Between The Covers is closing its doors Nov. 1 after a nearly 18-month run.
But don’t call the venture a failure.
The local used book store has been run exclusively by volunteers as a fundraiser for The Mount Airy Public Library.
“I feel like we’re still a success,” said Christi Stevens, president of the Friends of the Library, which started and operated the business.
“We did give it a try,” Stevens said. “As they say, nothing ventured, nothing gained. We’ve gained a lot of support for our library, made our library more visible, which is good because the library is such a wonderful resource in our community.”
The quasi-business grew out of what Stevens termed the wildly successful biannual Friends of the Library book sale held at the library on Rockford Street in Mount Airy.
Held every spring and autumn, the sale is a chance for individuals in the community to purchase used books for just a few dollars, with the proceeds going to various library programs. The books offered for sale are collected by The Friends group throughout the year.
The success of that twice-yearly project gave birth to the idea of having a continual used book sale — and Between the Covers was born.
“We had been so successful with those we wanted to try this on a larger scale. We had hopes of some longevity, of making money for the library,” she said.
The book store, at 140 S. Main Street in the city, was stocked with roughly 20,000 volumes when the ribbon was cut on May 14, 2016.
“Like any small business, the goal our first year was just to break even,” Stevens said. “We were a success the first year, we did great, but going into the second year is where we’ve seen business slow,” she said.
While the staff of the store was an all-volunteer force, the facility still had overhead — rent, utilities, and the like. Stevens said it has become apparent the book store cannot continue, so it will be closing Nov. 1.
“It’s very sad, it’s a disappointment to have to close. We’ve had such a phenomenal group of volunteers come together,” she said. “We just haven’t been able to enjoy that longevity we’d projected.”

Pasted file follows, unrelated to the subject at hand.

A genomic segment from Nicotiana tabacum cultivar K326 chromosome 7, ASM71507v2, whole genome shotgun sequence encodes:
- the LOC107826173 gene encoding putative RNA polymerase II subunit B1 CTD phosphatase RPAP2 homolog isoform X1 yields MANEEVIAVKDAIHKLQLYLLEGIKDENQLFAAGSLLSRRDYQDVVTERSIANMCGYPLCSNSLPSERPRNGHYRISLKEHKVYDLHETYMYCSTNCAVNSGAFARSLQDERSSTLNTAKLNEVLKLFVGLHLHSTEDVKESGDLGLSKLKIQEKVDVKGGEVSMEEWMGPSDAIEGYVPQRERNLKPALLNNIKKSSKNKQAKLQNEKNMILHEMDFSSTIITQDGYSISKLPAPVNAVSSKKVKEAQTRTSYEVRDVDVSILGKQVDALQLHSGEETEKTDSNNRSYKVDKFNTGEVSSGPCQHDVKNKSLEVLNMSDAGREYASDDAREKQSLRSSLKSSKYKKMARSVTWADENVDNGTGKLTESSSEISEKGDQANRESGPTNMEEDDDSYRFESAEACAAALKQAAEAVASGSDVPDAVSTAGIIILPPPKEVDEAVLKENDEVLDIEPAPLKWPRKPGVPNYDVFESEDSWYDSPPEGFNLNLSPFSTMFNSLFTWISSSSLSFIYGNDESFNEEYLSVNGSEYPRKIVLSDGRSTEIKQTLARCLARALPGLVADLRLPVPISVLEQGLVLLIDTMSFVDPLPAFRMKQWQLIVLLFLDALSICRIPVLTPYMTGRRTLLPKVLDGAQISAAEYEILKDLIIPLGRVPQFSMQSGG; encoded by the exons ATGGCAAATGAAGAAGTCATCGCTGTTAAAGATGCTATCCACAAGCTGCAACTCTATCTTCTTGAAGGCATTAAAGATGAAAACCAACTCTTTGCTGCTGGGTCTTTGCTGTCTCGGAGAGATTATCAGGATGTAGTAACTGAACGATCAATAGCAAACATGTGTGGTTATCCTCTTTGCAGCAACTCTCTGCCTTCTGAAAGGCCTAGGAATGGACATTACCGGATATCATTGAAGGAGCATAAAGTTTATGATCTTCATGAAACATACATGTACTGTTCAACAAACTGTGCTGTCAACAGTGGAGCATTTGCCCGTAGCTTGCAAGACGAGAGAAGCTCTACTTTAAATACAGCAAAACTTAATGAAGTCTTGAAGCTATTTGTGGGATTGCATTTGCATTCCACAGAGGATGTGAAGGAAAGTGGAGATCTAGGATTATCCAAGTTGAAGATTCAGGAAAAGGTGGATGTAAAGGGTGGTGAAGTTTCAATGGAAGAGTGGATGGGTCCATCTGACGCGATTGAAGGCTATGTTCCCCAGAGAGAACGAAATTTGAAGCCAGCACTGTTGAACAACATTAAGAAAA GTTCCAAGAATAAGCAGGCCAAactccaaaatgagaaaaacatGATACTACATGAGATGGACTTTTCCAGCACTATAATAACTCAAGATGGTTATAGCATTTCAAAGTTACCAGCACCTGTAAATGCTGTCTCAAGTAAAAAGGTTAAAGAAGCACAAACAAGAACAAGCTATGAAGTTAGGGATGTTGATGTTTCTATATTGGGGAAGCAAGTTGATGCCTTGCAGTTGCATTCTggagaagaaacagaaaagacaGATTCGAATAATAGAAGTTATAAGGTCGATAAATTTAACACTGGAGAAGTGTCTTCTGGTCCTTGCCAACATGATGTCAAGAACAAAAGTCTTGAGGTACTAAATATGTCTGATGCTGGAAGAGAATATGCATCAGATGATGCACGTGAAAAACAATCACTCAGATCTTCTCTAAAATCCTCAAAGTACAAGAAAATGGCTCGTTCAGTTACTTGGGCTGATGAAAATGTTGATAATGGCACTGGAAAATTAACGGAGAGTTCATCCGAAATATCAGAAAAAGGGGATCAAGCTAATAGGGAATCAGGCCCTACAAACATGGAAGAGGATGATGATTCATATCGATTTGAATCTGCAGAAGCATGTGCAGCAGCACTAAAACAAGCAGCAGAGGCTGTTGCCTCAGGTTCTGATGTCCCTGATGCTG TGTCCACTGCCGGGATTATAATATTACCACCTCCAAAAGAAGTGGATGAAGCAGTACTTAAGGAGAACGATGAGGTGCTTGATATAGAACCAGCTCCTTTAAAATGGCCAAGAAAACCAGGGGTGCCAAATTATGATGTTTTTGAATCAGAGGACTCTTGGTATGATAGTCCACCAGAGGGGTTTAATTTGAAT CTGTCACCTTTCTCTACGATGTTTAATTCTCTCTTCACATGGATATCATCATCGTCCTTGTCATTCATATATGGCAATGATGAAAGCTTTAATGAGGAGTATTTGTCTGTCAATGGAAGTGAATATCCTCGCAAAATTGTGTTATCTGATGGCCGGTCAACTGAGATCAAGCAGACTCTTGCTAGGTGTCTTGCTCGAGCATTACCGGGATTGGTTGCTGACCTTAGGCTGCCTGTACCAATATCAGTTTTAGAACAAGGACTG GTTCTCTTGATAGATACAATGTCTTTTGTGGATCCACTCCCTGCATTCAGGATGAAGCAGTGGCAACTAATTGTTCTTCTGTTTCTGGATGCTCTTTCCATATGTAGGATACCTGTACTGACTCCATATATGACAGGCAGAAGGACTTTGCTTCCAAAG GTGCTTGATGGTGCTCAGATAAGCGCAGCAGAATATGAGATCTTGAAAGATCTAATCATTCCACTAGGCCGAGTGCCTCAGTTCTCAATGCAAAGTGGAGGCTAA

She said one of the things she and her group will miss is the relationships the group has built with volunteers and members of the public — though not all is lost.
“We’re going to continue to have those book sales at the library. We may even add to that with a third sale each year.”
Those sales, she said, typically raise between $2,500 and $3,500 for the library.
That money is used for the library’s popular summer reading program, as well as other programs and projects held by the library throughout the year.
“It’s important that we raise as much money as we can, because that helps the library tremendously,” she said.
Stevens said it’s hard to pinpoint exactly what might have been the undoing of Between the Covers.
“Being new to downtown business, I can’t really say. … I would just have to say that business has been kind of slow for most people downtown — we’ve just had less foot traffic.”
She did offer one stumbling block unique to book stores and libraries: “We’re somewhat marginalized by technology, there’s always that issue of competing with people who use technology to read these days,” she said, referencing the popular Amazon Kindle and similar e-readers still growing in use.
The store certainly wasn’t hurt by having a lack of stock — it’s still filled with a wide variety of books, from older volumes to recent best-sellers.
“We’ve had a little bit of everything, ranging from people cleaning out their estates and bringing books, to books people read and then stored around the house for a few years then finally deciding they didn’t need, to books people have just bought off the shelves and read, very lightly used. We’ve had a gamut of books.”
Those books are still available, and will be until the shop closes at the start of November, at prices generally far less than traditional book stores impose.
“Most mass market paperbacks average $2 to $3,” she said of those sold by the group. “Hardbacks, depending on condition and how new, those range anywhere from $3 to a max of $7.”
Once the story closes, she said some books will be donated to various charities that might derive use from them, while others will go into the rotating stock of books used at the library’s biannual sale.
Stevens said the Friends will continue taking donations for that event, with a few particular requests.
“Records, both 33 and 45 (rpm),” she said. “People love those, especially the 33s. And audiobooks. They’re very poplar, but very hard to acquire, so we’re still asking for those donations.”
There will be little time to sit and reflect once the store closes. The next of the library’s book sales is set for Nov. 15-20, to be held at the library.
Any reflection that does take place, she said, will be in a positive light.
“We have gained so much knowledge in terms of fundraising and business, that will help us support the library. And we’ve had a wonderful group of volunteers. They have made this happen, brought this to fruition, and we’ve had great support from the community.”